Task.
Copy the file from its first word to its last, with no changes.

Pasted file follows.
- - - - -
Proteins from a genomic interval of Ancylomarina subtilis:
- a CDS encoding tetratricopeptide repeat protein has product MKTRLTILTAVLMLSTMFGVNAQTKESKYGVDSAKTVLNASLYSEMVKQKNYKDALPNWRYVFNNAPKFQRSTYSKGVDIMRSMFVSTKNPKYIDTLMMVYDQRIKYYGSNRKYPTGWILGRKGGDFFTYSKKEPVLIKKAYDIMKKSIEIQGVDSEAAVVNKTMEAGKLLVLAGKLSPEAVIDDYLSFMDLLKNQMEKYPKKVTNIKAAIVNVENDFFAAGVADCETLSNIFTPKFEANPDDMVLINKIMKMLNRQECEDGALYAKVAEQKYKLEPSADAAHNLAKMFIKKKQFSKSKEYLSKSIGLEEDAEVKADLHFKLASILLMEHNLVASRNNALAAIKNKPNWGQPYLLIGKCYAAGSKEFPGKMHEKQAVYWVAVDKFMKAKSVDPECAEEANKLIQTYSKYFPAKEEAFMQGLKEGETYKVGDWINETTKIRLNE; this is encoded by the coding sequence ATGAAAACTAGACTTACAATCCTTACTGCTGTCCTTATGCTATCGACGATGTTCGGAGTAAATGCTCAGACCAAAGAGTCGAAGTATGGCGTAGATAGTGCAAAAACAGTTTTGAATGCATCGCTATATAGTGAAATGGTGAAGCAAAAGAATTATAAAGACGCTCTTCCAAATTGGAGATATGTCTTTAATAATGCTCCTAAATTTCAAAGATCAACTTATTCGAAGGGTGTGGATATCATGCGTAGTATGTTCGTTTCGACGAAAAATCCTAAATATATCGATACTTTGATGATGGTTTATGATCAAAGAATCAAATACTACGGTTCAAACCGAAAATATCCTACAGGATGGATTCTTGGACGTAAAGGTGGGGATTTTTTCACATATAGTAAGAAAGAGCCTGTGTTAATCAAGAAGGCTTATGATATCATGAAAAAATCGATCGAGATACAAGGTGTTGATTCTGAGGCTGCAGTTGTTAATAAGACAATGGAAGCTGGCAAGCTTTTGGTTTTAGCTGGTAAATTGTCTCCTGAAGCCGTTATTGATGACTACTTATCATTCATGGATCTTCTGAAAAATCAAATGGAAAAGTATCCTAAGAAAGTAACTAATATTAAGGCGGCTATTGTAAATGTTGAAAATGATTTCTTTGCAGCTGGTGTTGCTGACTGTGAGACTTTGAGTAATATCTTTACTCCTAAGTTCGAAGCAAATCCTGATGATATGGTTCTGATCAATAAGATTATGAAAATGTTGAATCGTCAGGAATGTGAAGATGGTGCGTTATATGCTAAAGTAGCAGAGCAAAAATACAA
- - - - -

Proteins from a genomic interval of Ancylomarina subtilis:
- a CDS encoding tetratricopeptide repeat protein has product MKTRLTILTAVLMLSTMFGVNAQTKESKYGVDSAKTVLNASLYSEMVKQKNYKDALPNWRYVFNNAPKFQRSTYSKGVDIMRSMFVSTKNPKYIDTLMMVYDQRIKYYGSNRKYPTGWILGRKGGDFFTYSKKEPVLIKKAYDIMKKSIEIQGVDSEAAVVNKTMEAGKLLVLAGKLSPEAVIDDYLSFMDLLKNQMEKYPKKVTNIKAAIVNVENDFFAAGVADCETLSNIFTPKFEANPDDMVLINKIMKMLNRQECEDGALYAKVAEQKYKLEPSADAAHNLAKMFIKKKQFSKSKEYLSKSIGLEEDAEVKADLHFKLASILLMEHNLVASRNNALAAIKNKPNWGQPYLLIGKCYAAGSKEFPGKMHEKQAVYWVAVDKFMKAKSVDPECAEEANKLIQTYSKYFPAKEEAFMQGLKEGETYKVGDWINETTKIRLNE; this is encoded by the coding sequence ATGAAAACTAGACTTACAATCCTTACTGCTGTCCTTATGCTATCGACGATGTTCGGAGTAAATGCTCAGACCAAAGAGTCGAAGTATGGCGTAGATAGTGCAAAAACAGTTTTGAATGCATCGCTATATAGTGAAATGGTGAAGCAAAAGAATTATAAAGACGCTCTTCCAAATTGGAGATATGTCTTTAATAATGCTCCTAAATTTCAAAGATCAACTTATTCGAAGGGTGTGGATATCATGCGTAGTATGTTCGTTTCGACGAAAAATCCTAAATATATCGATACTTTGATGATGGTTTATGATCAAAGAATCAAATACTACGGTTCAAACCGAAAATATCCTACAGGATGGATTCTTGGACGTAAAGGTGGGGATTTTTTCACATATAGTAAGAAAGAGCCTGTGTTAATCAAGAAGGCTTATGATATCATGAAAAAATCGATCGAGATACAAGGTGTTGATTCTGAGGCTGCAGTTGTTAATAAGACAATGGAAGCTGGCAAGCTTTTGGTTTTAGCTGGTAAATTGTCTCCTGAAGCCGTTATTGATGACTACTTATCATTCATGGATCTTCTGAAAAATCAAATGGAAAAGTATCCTAAGAAAGTAACTAATATTAAGGCGGCTATTGTAAATGTTGAAAATGATTTCTTTGCAGCTGGTGTTGCTGACTGTGAGACTTTGAGTAATATCTTTACTCCTAAGTTCGAAGCAAATCCTGATGATATGGTTCTGATCAATAAGATTATGAAAATGTTGAATCGTCAGGAATGTGAAGATGGTGCGTTATATGCTAAAGTAGCAGAGCAAAAATACAA